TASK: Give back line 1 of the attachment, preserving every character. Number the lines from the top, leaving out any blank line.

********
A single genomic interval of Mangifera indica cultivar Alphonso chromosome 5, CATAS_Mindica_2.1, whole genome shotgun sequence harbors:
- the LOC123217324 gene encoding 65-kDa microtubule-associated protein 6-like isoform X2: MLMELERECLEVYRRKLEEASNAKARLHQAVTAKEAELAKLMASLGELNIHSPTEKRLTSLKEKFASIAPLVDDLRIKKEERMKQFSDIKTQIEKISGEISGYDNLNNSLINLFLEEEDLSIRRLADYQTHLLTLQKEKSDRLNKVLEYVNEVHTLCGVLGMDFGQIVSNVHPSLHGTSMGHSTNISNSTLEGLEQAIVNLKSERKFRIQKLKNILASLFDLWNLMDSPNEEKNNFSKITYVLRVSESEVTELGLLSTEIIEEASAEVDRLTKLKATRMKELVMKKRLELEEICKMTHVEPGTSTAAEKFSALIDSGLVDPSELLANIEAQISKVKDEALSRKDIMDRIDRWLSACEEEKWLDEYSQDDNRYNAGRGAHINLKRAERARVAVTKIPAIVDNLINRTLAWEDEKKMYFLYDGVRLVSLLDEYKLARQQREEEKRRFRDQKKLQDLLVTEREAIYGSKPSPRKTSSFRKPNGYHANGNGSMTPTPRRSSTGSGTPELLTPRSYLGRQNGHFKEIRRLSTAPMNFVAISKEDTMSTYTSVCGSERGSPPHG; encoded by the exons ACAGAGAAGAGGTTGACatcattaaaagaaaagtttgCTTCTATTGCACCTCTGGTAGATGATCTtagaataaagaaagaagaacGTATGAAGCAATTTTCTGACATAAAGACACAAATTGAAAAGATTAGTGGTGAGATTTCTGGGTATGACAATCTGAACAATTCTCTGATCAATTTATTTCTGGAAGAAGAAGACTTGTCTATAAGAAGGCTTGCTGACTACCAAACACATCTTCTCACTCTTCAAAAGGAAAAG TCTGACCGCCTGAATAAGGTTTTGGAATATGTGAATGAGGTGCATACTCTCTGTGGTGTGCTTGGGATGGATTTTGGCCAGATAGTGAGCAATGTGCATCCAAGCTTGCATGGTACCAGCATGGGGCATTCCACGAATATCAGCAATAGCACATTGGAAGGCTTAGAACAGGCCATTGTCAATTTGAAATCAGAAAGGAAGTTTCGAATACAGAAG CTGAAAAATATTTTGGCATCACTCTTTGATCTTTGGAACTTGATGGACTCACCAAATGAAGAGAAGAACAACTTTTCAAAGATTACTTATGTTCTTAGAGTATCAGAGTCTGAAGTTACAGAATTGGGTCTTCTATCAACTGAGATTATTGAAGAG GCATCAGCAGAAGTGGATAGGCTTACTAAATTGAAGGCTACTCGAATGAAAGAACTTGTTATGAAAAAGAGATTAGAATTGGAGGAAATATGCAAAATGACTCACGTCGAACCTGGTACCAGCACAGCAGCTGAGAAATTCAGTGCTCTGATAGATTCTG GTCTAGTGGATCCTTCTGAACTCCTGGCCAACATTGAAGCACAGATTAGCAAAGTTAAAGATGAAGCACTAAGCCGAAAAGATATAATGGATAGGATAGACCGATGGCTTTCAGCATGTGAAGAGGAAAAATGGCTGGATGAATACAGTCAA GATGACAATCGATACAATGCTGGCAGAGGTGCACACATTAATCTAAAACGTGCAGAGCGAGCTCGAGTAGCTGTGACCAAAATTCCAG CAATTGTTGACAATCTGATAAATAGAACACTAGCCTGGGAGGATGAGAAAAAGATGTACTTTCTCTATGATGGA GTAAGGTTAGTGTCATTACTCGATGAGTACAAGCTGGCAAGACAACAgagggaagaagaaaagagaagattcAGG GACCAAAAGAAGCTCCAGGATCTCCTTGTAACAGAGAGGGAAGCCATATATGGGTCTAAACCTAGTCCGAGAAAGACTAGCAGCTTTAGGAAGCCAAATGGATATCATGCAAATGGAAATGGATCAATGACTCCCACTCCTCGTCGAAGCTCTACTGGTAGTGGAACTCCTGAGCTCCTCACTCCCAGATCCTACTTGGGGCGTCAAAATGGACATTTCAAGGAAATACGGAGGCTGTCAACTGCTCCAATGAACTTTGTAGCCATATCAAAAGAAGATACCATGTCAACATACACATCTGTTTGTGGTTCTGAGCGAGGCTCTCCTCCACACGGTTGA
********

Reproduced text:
A single genomic interval of Mangifera indica cultivar Alphonso chromosome 5, CATAS_Mindica_2.1, whole genome shotgun sequence harbors: